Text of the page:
Most of us know of a co-worker, friend or family member who has suffered with depression and/or anxiety symptoms. For many of these folks, their symptoms are exacerbated during the Winter months especially in colder and less sunny climate regions (such as Ohio). Pharmacological interventions are utilized by millions of healthcare consumers to combat their depression/anxiety symptoms. While prescription drugs can be very effective for many, some patients desire a more natural approach to managing this health issue. In my clinical practice, I have treated successfully many patients who deal with depression and/or anxiety by employing an integrative approach including dietary, lifestyle changes and alternative medicine.

I would like to share very briefly some of these approaches that might be helpful. In terms of dietary, generally speaking, patients with depression disorder have responded better when folate-rich foods are included in their diet. Foods rich in folic acid (i.e., vitamin B 9) are beans, asparagus, spinach, avocado, broccoli and eggs. Additionally, fortified cereals (with added vitamin D) can help your body to release the “feel-good” neurotransmitter, serotonin. Other sources of vitamin D are low-fat dairy products and sunshine. You should round out your diet as well with omega 3 fatty acid foods such as cold water fish (e.g. salmon), flax seed and walnuts.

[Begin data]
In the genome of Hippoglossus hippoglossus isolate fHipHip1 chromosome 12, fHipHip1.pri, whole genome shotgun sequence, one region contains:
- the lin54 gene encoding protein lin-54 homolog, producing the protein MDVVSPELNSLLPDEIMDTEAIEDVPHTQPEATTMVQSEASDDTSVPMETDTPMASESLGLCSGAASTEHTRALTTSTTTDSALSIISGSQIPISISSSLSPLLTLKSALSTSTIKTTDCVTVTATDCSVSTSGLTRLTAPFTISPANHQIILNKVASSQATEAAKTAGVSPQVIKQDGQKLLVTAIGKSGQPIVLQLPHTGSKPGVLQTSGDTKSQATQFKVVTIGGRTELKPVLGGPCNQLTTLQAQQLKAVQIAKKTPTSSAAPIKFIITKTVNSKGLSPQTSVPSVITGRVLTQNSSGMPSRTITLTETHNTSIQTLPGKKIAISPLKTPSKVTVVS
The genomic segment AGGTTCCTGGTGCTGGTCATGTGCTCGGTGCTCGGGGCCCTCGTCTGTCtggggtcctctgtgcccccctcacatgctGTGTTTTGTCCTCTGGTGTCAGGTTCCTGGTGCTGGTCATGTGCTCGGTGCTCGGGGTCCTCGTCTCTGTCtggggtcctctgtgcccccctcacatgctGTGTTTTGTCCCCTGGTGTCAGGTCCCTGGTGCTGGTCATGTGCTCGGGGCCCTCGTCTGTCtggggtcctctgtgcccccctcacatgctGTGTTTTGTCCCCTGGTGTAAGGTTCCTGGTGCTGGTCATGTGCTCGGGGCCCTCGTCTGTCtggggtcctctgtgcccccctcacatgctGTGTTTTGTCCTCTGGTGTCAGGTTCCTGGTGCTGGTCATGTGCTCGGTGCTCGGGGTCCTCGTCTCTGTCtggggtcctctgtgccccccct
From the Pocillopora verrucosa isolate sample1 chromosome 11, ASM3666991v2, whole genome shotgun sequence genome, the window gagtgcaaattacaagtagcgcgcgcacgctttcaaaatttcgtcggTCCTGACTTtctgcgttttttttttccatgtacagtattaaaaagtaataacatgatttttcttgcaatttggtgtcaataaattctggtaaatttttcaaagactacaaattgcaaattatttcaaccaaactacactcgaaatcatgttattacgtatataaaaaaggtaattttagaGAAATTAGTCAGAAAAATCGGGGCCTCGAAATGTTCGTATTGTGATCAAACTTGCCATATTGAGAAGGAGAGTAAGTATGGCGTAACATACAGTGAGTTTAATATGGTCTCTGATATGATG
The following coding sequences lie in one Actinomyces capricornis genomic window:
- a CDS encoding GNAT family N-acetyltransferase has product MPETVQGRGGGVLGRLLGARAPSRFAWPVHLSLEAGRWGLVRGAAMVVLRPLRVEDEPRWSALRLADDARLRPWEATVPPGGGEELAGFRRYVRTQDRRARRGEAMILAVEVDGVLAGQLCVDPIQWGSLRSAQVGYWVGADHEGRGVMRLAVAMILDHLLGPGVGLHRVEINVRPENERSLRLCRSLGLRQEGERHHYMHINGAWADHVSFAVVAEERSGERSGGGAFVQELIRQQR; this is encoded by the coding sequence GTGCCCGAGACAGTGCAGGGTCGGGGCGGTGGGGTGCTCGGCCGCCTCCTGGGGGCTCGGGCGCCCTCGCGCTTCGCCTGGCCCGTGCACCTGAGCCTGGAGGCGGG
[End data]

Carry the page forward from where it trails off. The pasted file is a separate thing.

Other considerations would be certain supplements such as DHEA, 5-HTP and St. John’s Wort. As a caveat, some in the scientific community are not proponents of these supplements for combating depression and so it’s important that you have an honest dialogue with your physician regarding their use. From my clinical experience, I have seen some positive results in some of the patient population.

Beyond dietary considerations there are other things that you can do to help alleviate or lessen the “blues.” Investing in full spectrum lighting that simulates the sun can be therapeautic. Additionally, consider listening to what I affectionately refer to as “elevator music.” Turn off the news and tune into relaxation music especially music in the 432Hz range. YouTube has thousands of selections that are free for public consumption. One of my favorite channels is “Meditation and Healing.” Certainly engaging in regular exercise is important for both physical and mental health. Brisk walking and resistance training are great forms of exercise for everyone. I remember when I was in acupuncture school I asked one of the Chinese doctors what exercise was the best for the body. Without hesitation, Dr. Chen responded, “brisk walking.” Finally, certain forms of alternative medicine such as Reiki and acupuncture can be great adjunct therapies. These forms of medicine are rooted in the foundational believe that the human body is physical, spiritual and emotional.

In closing I want to extend a special thanks to our veterans who serve so we may endure our freedoms.


Kevin Decot, L.Ac., Dipl. Acu.

Note:  Kevin is an ambassador volunteer for Resurrecting Lives Foundation. He has 35 years of corporate experience including wellness strategy for a Fortune 100 company. He currently has an acupuncture practice in Marysville, Oh where he routinely treats veterans. For more information visit www.healthcentergyohio.com